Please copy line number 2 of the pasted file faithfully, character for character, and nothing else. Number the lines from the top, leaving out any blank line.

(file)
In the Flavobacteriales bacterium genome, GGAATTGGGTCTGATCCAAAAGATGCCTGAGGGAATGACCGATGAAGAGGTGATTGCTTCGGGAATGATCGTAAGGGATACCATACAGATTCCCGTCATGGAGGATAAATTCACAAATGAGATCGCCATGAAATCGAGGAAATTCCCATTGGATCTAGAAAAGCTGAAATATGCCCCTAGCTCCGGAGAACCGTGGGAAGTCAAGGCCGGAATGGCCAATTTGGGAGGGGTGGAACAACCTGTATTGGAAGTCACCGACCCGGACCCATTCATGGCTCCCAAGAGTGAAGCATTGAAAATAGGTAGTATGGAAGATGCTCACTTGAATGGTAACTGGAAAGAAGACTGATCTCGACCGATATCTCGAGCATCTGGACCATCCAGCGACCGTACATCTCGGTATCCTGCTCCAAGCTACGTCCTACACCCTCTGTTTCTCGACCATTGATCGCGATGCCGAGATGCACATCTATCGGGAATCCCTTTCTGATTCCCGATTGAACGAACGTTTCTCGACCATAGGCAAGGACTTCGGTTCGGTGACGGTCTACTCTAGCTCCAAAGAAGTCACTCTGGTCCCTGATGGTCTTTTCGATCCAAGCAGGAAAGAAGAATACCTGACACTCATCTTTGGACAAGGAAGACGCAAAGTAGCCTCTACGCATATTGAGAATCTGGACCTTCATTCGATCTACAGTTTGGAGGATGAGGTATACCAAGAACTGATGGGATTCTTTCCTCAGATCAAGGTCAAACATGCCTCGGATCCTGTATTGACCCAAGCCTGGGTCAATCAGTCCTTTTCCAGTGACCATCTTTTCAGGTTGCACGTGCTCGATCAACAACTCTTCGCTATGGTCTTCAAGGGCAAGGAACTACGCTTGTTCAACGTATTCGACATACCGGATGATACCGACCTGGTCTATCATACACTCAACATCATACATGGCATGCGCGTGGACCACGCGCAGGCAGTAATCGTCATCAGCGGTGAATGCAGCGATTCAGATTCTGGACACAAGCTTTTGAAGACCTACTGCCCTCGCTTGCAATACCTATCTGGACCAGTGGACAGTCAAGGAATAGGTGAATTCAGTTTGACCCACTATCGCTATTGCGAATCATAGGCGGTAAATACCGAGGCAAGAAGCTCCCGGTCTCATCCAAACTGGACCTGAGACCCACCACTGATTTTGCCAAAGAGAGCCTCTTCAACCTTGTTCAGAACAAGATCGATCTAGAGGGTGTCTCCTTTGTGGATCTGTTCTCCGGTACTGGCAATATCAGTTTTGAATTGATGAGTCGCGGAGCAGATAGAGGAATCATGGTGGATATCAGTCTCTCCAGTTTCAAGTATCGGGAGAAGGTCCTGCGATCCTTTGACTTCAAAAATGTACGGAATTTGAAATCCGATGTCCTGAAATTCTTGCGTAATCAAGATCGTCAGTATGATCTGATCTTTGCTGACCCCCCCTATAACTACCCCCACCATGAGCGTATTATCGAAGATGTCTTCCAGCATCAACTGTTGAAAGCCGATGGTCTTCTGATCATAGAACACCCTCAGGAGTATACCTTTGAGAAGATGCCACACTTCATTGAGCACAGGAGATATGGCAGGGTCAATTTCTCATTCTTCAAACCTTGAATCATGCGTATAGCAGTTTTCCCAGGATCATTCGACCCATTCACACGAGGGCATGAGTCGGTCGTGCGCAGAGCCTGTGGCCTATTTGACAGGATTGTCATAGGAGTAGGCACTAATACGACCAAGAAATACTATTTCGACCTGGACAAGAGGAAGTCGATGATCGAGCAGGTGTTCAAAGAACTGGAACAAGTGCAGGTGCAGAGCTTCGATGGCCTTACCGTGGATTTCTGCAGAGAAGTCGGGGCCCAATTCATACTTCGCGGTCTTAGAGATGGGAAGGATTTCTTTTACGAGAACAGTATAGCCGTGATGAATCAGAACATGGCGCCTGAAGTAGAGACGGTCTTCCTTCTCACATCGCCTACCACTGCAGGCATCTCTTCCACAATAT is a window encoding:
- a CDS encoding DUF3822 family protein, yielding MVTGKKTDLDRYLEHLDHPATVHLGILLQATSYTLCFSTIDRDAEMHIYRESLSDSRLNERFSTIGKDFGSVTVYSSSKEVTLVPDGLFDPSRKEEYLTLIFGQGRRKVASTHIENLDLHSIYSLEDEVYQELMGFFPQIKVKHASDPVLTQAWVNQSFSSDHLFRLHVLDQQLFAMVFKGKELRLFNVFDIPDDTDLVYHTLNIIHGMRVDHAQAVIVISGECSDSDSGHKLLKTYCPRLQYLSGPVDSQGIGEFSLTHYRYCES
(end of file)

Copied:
- a CDS encoding DUF3822 family protein, yielding MVTGKKTDLDRYLEHLDHPATVHLGILLQATSYTLCFSTIDRDAEMHIYRESLSDSRLNERFSTIGKDFGSVTVYSSSKEVTLVPDGLFDPSRKEEYLTLIFGQGRRKVASTHIENLDLHSIYSLEDEVYQELMGFFPQIKVKHASDPVLTQAWVNQSFSSDHLFRLHVLDQQLFAMVFKGKELRLFNVFDIPDDTDLVYHTLNIIHGMRVDHAQAVIVISGECSDSDSGHKLLKTYCPRLQYLSGPVDSQGIGEFSLTHYRYCES